HabRedi 08-08-118 

Rediscovering the Soul of Leadership

Inner disciplines for the effective leader


Eugene B. Habecker

Zondervan, 1996, 285 pp., ISBN 0-9740758-4-1





Eugene Habecker, the 30th President of Taylor University, previously served as president of the American Bible Society and Huntington University.  He has also written The Other Side of Leadership and Leading with a Follower's Heart (1990).  Of all the books I've read on leadership this one has the broadest scope.  Habecker relies heavily on leadership authors, particularly John Gardner.  His primary contribution is integrating Scriptural principles and examples with what others have said about leadership.  He also talks about the importance of leaders being followers.


This book applies equally to fathers, church leaders, businessmen, pastors, or executives.  It defines leadership from God's perspective. 


The first challenge facing leaders is "how to be," not "how to do." (15)  "Unless leaders pay as much time dealing with biblical claims and models as they do with other organizational literature, leadership will move independent of the necessity of being in tune and in touch with the Holy Spirit of God." (16)


Four characteristics of a negative leader: selfish ambition, lack of caring, brutality, inability to unify. (20)


Leaders must both lead and follow "by

      Submitting their ideas and plans to the review and input of their followers;

      Actively learning from their followers;

      Strongly committing themselves to the welfare of their followers." (22)


"Leaders do not normally create motivation out of thin air.  They unlock or channel existing motives.  It is for these reasons, for example, that a leader must attend to the goals, dreams, and needs of the people being led." (28)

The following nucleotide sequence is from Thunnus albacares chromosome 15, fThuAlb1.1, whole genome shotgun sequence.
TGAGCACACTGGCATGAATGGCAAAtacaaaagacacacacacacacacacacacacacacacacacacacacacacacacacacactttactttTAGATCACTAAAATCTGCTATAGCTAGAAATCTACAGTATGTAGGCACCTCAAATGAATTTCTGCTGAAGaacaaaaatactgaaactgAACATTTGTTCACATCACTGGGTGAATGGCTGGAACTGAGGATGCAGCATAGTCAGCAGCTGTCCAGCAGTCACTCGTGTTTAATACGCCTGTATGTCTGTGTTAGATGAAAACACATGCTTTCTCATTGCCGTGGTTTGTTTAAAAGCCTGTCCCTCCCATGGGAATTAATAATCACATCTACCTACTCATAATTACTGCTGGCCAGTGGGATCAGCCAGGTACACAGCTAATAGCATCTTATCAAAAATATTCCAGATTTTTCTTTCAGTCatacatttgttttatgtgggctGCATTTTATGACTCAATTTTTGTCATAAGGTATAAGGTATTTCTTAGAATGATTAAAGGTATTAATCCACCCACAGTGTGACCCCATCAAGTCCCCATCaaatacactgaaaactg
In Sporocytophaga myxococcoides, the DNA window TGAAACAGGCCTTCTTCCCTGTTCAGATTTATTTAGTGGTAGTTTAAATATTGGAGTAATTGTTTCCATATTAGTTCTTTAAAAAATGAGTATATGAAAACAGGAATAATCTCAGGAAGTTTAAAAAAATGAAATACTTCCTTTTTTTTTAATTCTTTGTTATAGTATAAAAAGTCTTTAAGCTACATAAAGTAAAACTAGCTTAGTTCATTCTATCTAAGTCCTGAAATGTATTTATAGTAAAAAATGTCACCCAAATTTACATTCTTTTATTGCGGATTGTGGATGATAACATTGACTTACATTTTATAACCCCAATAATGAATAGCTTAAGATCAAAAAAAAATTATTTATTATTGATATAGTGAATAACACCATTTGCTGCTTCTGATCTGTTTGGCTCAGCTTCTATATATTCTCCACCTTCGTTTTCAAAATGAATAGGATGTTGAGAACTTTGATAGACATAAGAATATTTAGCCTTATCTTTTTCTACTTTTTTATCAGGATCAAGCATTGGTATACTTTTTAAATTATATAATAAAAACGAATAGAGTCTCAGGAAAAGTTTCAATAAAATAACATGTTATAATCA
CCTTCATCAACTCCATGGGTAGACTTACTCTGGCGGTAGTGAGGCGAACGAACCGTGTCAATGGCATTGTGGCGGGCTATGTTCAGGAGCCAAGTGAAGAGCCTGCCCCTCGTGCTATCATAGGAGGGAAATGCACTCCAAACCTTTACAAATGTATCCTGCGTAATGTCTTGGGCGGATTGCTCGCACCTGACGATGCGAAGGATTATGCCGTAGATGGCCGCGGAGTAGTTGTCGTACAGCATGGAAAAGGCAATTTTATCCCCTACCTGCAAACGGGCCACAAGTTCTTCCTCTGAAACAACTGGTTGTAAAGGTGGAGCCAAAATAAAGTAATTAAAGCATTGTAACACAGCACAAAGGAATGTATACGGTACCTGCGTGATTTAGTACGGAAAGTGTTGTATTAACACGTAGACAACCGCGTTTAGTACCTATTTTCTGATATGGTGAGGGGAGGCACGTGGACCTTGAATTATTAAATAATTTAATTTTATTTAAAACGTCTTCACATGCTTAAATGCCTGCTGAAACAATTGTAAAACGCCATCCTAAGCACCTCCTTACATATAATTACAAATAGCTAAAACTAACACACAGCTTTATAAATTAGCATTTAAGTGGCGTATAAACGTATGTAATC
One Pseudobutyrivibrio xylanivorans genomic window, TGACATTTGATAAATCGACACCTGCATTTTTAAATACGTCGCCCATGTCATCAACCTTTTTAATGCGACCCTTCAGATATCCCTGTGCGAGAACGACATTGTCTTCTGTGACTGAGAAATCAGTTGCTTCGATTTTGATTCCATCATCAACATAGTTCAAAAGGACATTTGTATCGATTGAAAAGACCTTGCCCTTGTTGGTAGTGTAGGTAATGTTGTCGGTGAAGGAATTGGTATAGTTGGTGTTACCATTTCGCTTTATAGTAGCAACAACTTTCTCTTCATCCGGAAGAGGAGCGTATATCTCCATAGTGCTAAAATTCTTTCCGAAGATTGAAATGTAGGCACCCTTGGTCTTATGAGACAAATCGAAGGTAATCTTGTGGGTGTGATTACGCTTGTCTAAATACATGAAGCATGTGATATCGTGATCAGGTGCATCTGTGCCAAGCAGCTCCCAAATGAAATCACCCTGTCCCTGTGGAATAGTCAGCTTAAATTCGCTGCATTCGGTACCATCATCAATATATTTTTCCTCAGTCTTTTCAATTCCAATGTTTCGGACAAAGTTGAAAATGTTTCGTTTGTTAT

Three kinds of power: physical power, material power, and symbolic power. (37) Power "is simply the capacity to bring about certain intended consequences in the behavior of others." (38)  Power must be submitted to the lordship of Christ, using it for God-honoring ends. (39)


"Authority is having not only the power (might), but the right to affect one's purpose.  Power is often maintained by naked force; authority springs from a moral foundation." (40, quoting Charles Colson)


"Trust in an organization is more important to its functioning than is either authority or power." (42)


"According to Gardner, 'One of the most important prerequisites for trust in a leader is steadiness.'  By steadiness, Gardner means predictability.  ….another important element…is fairness: 'fairness when the issues are being openly adjudicated but, equally important, fairness in the back room." (45)


"The future belongs to the learning, not the learned." How do you stay on the cutting-edge? (53)  "Sustained quiet time for reflection outside the office helps retain perspective…." (54) 


Sexual sin in not always premeditated.  It often results from the frequency of contact and time spent together on the job.  (71)  God's Word is clear: don't do it. (72) 


Dissatisfaction is a source of motivation.  Value and promote a culture of creative dissatisfaction, but not complaining. (81)


How to cope with the burden of leadership.  Trust the Lord with all your heart.  Share your burdens with others, perhaps in an accountability group.  Don't carry burdens that don't belong to you.  Write down your burdens.  Be prepared to walk away; i.e. move on to a different mental landscape.


The sabbath contributes to personal renewal.  Occasional significant periods of time, whether one month or several, away from the regular work habit, schedule, and routine can play a significant part in personal renewal.  (99)